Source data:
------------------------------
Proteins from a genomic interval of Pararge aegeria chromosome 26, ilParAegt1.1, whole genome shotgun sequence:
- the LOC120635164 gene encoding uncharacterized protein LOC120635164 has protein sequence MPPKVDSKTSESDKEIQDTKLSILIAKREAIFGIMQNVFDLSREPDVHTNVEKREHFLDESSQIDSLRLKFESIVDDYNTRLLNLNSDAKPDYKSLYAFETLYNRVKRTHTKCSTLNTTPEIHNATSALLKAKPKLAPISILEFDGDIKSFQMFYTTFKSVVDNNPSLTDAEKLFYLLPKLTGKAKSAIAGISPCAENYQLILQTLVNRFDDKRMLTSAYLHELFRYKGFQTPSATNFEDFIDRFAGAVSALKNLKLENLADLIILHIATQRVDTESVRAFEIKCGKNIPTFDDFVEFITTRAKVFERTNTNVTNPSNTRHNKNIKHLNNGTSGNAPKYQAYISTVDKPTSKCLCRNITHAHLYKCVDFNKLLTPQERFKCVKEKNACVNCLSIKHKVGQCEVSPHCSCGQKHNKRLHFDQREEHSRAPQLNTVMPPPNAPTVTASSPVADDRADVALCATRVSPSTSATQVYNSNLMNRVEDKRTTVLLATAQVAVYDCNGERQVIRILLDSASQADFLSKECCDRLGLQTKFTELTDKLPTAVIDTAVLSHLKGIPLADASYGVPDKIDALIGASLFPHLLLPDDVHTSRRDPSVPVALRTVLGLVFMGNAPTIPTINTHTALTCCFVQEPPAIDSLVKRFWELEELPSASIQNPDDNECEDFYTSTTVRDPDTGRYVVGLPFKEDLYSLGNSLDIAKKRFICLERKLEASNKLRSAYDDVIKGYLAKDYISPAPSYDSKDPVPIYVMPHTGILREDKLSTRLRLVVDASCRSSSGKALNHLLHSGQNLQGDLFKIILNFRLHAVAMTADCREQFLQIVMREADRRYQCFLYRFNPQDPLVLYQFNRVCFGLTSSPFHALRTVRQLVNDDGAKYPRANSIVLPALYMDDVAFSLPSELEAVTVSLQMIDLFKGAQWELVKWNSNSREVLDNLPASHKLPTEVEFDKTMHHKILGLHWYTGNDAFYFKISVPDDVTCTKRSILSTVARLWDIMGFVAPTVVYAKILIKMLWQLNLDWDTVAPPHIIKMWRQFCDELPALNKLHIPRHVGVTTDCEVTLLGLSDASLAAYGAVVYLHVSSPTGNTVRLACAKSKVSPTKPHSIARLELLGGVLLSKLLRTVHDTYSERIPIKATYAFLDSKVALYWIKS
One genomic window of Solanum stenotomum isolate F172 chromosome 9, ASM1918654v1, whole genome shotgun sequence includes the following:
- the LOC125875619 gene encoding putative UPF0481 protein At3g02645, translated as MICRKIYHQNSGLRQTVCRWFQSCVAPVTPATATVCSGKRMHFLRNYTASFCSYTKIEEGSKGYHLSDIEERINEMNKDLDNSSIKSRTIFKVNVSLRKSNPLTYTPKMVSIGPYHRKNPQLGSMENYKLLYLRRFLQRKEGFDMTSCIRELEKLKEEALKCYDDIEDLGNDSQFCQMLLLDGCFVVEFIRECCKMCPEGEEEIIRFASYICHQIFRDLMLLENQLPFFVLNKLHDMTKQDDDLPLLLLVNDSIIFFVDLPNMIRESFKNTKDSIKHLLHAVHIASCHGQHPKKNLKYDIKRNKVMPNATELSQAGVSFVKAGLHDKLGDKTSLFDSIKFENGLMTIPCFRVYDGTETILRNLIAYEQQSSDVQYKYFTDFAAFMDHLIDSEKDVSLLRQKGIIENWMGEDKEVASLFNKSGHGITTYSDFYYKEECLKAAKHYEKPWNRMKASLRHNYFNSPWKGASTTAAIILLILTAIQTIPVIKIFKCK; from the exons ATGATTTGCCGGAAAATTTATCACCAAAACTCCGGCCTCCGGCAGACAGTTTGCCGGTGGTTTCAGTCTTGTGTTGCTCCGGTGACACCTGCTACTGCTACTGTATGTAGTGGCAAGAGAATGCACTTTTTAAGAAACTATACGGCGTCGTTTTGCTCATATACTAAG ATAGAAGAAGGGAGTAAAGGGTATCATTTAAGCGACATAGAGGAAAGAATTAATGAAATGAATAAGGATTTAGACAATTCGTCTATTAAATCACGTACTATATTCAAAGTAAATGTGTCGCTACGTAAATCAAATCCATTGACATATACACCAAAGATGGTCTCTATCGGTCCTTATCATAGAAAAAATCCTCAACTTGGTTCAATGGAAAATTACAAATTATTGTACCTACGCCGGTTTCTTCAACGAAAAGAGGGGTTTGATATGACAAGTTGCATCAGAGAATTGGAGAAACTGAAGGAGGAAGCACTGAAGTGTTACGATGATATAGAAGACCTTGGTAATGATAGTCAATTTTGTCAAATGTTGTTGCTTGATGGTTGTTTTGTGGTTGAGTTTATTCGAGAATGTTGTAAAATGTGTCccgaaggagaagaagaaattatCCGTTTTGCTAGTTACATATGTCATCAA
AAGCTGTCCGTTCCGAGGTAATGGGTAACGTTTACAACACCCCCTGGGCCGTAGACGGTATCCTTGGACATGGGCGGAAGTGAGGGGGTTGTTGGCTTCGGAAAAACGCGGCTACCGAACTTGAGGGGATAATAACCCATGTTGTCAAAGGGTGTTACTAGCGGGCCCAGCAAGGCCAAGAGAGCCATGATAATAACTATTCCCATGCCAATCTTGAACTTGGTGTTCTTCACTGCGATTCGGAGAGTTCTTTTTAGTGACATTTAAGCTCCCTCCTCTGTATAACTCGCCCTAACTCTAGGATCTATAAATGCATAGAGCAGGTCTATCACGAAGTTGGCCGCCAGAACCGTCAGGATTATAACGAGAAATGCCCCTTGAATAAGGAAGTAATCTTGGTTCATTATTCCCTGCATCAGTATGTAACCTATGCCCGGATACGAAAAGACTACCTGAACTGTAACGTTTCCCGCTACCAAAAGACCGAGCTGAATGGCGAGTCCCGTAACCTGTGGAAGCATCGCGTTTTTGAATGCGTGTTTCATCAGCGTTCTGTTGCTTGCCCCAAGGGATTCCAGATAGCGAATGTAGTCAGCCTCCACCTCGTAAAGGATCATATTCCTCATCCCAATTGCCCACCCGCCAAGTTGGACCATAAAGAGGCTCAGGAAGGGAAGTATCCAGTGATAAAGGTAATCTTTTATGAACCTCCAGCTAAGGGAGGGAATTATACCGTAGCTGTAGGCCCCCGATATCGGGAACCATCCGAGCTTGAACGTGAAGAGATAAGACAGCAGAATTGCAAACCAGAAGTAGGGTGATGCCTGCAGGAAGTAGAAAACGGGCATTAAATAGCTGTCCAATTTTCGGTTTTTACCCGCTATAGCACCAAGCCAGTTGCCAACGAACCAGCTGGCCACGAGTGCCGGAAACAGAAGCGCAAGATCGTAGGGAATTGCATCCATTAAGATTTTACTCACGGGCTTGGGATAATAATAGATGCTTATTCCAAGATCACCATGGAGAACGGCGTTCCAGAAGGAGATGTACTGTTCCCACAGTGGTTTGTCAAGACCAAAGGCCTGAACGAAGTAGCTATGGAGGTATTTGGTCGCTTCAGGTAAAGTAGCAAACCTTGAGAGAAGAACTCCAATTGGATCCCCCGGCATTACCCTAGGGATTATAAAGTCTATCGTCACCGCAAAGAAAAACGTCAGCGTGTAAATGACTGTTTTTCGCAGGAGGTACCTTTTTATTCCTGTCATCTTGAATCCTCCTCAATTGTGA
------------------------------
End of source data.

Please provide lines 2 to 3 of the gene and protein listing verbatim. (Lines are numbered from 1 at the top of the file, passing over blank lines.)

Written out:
- the LOC120635164 gene encoding uncharacterized protein LOC120635164 has protein sequence MPPKVDSKTSESDKEIQDTKLSILIAKREAIFGIMQNVFDLSREPDVHTNVEKREHFLDESSQIDSLRLKFESIVDDYNTRLLNLNSDAKPDYKSLYAFETLYNRVKRTHTKCSTLNTTPEIHNATSALLKAKPKLAPISILEFDGDIKSFQMFYTTFKSVVDNNPSLTDAEKLFYLLPKLTGKAKSAIAGISPCAENYQLILQTLVNRFDDKRMLTSAYLHELFRYKGFQTPSATNFEDFIDRFAGAVSALKNLKLENLADLIILHIATQRVDTESVRAFEIKCGKNIPTFDDFVEFITTRAKVFERTNTNVTNPSNTRHNKNIKHLNNGTSGNAPKYQAYISTVDKPTSKCLCRNITHAHLYKCVDFNKLLTPQERFKCVKEKNACVNCLSIKHKVGQCEVSPHCSCGQKHNKRLHFDQREEHSRAPQLNTVMPPPNAPTVTASSPVADDRADVALCATRVSPSTSATQVYNSNLMNRVEDKRTTVLLATAQVAVYDCNGERQVIRILLDSASQADFLSKECCDRLGLQTKFTELTDKLPTAVIDTAVLSHLKGIPLADASYGVPDKIDALIGASLFPHLLLPDDVHTSRRDPSVPVALRTVLGLVFMGNAPTIPTINTHTALTCCFVQEPPAIDSLVKRFWELEELPSASIQNPDDNECEDFYTSTTVRDPDTGRYVVGLPFKEDLYSLGNSLDIAKKRFICLERKLEASNKLRSAYDDVIKGYLAKDYISPAPSYDSKDPVPIYVMPHTGILREDKLSTRLRLVVDASCRSSSGKALNHLLHSGQNLQGDLFKIILNFRLHAVAMTADCREQFLQIVMREADRRYQCFLYRFNPQDPLVLYQFNRVCFGLTSSPFHALRTVRQLVNDDGAKYPRANSIVLPALYMDDVAFSLPSELEAVTVSLQMIDLFKGAQWELVKWNSNSREVLDNLPASHKLPTEVEFDKTMHHKILGLHWYTGNDAFYFKISVPDDVTCTKRSILSTVARLWDIMGFVAPTVVYAKILIKMLWQLNLDWDTVAPPHIIKMWRQFCDELPALNKLHIPRHVGVTTDCEVTLLGLSDASLAAYGAVVYLHVSSPTGNTVRLACAKSKVSPTKPHSIARLELLGGVLLSKLLRTVHDTYSERIPIKATYAFLDSKVALYWIKS
One genomic window of Solanum stenotomum isolate F172 chromosome 9, ASM1918654v1, whole genome shotgun sequence includes the following: